I analyzed The Rainbow Fish based on two different interpretive communities. The first community consists of young children, most likely between the ages of five and nine or ten. I will refer to this as the “child’s interpretation”. The second community consists of young adults, ranging from the ages of young teenagers to early twenties. I will refer to this as the “young adult interpretation”. Each group’s interpretation is vastly different because they each bring in unique strategies, experiences, and emotions to give meaning to the text.

Young children experience their world through an innocent lens. They are naïve to many pains and tragedies of life understood by adults, so when bringing meaning to certain texts they do not have many past experiences to relate that text to. As a child, when my parents read The Rainbow Fish to me I never perceived it as a deeply emotional novel. I could relate to the sadness of the rainbow fish or the jealousy of the other fish, but I did not see the story as having any strong implications towards my own life. In the simplest of forms, the short story taught me to share with others and be friendly and kind to all people. However, I probably would not have pulled that meaning out on my own without my parents to guide me through my understanding of the story. So in many ways, the “child’s interpretation” that I am referring to is greatly influenced by older, more experience individuals.

In contrast with the “child’s interpretation” is the “young adult” interpretation. Reading the story again, with many more years of experience since my childhood, I had a much different interpretation and a greater meaning. Events I experienced in middle school and high school suddenly came to mind as I reread the story of the rainbow fish. I was reminded of my own feelings of not fitting in and not being accepted by certain people or groups in my school. Drawing on the psychoanalytic branch of reader-response criticism, my interpretation of The Rainbow Fish became a means of coping with my own uncomfortable emotions. In a way, rereading the story was like a personal therapy session to release and understand my suppressed memories. On top of all this, the story was a great reminder to be kind to others, accepting of others, and generous with my gifts and talents. One thematic aspect that I did not pick up on as a child though was the rainbow fish’s happiness after sharing his sparkling scales with the other fish. This is proof of the stronger implications one can pick up on depending on past experience and context. A child would have great difficulty understanding that sharing and kindness can create an inward happiness, but as a young adult it is easy to understand because one has experienced this kind of event before.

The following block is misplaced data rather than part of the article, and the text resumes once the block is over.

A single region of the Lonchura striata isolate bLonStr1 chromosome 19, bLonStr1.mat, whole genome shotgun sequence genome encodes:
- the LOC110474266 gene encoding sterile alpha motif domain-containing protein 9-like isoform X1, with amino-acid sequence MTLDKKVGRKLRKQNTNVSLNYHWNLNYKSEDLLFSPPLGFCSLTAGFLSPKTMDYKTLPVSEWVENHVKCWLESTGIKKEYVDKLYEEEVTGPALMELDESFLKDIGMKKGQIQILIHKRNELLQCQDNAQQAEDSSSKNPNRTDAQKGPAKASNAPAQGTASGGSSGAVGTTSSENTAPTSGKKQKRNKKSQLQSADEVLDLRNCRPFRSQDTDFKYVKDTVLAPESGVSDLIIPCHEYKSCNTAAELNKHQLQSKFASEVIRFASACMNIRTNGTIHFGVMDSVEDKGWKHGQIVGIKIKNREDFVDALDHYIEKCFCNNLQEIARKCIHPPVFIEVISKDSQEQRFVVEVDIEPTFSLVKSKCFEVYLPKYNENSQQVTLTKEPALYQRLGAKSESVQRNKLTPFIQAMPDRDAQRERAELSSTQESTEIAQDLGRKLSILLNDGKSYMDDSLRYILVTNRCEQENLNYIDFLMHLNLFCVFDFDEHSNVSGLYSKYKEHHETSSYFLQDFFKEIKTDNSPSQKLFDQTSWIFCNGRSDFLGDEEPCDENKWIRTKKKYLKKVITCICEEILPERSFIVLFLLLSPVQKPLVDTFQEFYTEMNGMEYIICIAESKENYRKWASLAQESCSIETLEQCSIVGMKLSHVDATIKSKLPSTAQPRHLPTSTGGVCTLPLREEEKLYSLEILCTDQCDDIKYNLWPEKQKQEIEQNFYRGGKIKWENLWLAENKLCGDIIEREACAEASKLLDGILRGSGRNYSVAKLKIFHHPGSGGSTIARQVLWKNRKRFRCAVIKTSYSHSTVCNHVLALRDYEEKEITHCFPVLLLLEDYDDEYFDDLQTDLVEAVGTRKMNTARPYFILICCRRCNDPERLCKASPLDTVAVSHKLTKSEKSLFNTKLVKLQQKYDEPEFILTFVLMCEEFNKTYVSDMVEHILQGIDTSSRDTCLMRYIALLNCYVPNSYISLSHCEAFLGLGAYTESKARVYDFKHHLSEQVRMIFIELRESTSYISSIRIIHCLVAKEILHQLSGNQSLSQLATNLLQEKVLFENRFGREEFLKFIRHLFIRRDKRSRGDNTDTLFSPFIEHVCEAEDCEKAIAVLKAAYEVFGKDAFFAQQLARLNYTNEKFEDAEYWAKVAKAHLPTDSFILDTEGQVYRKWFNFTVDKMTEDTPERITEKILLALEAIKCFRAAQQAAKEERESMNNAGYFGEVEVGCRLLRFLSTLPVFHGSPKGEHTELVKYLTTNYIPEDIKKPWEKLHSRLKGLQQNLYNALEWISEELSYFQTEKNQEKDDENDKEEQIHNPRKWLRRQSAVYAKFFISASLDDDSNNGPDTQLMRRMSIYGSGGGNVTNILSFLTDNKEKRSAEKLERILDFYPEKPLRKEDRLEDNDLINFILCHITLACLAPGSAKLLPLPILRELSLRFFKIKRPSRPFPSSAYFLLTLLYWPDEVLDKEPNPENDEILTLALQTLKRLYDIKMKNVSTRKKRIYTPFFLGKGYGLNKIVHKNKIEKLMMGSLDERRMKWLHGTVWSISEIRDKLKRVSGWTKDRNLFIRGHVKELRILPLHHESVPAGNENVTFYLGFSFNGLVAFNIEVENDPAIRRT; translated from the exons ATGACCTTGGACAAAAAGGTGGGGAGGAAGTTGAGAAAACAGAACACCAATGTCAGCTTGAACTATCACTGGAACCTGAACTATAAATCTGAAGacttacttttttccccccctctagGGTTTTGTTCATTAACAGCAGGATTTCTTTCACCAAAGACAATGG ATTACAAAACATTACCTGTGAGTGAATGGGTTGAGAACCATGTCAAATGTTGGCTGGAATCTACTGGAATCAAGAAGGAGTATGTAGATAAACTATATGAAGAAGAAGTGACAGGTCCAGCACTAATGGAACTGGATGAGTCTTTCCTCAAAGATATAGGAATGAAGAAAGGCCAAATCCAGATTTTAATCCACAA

In conclusion, each person or community of people brings a predisposed opinion of literature and their own strategies in creating meaning in literature. A child approaches The Rainbow Fish seeking a fun story that makes them smile and feel happy, while a young adult reads the story in context of their past or current experiences and then interprets based on how it relates to their individual context. Reader-response criticism allows both of these communities to hold a credible interpretation of the text and gives The Rainbow Fish a much greater influence.

Reader-Response and the Bible

As I read Tyson’s example from Critical Theory Today using Judas in the Reader-Response chapter, I couldn’t help but consider how Reader-Response criticism, in many ways, defined Modern Christianity.

*As a sidenote, I would include other religions if I were familiar with them; however, I am not well-read on the sacred texts of most other religions–in fact, I am not especially well-read on the Bible, either. Regardless, I feel like the Bible is a great example of different interpretations of the same text.*

In the Judas example, Tyson focuses on how the Scripture ultimately gives “no indication” on whether or not Judas hanged himself.  Since a text (in the lens of affective stylistics) is an “event that occurs in time,” and “the meaning of a text consists of our experience of what the text does as we read it,” Tyson claims that the text in question (found on p. 175; “That Judas… overthrow it.”) instills in the reader a sense of uncertainty, and is primarily about the “experience of reading” rather than Judas or Scripture.

This got me thinking about the way in which the Bible has been interpreted by many readers over the course of centuries.  Tyson references three possible expectations that a sentence from the passage on p. 175 could yield, all containing differences in interpretation.  These different interpretations, I think, have become manifest in the vast branches extending from from the tree of Christianity.  These denominational offshoots that have sprouted up from the same text is probably one of the best examples around of Reader-Response criticism.  I also found it funny how “uncertainty” was the moral of this particular story, because uncertainty is such a cornerstone of faith; in the words of Pi Patel, “Doubt is useful–it keeps faith a living thing.”


Anyways, thoughts?  In what ways do you all think Reader-Response criticism has affected Christianity (or other religions) to this day?  And, on that note, are there any alternative, potentially interesting theories that we could apply to the Bible? (psychoanalytic, Marxist, New, etc…) Why?  Definitely potential for a New Criticism reading of the Bible/relating that to fundamentalism…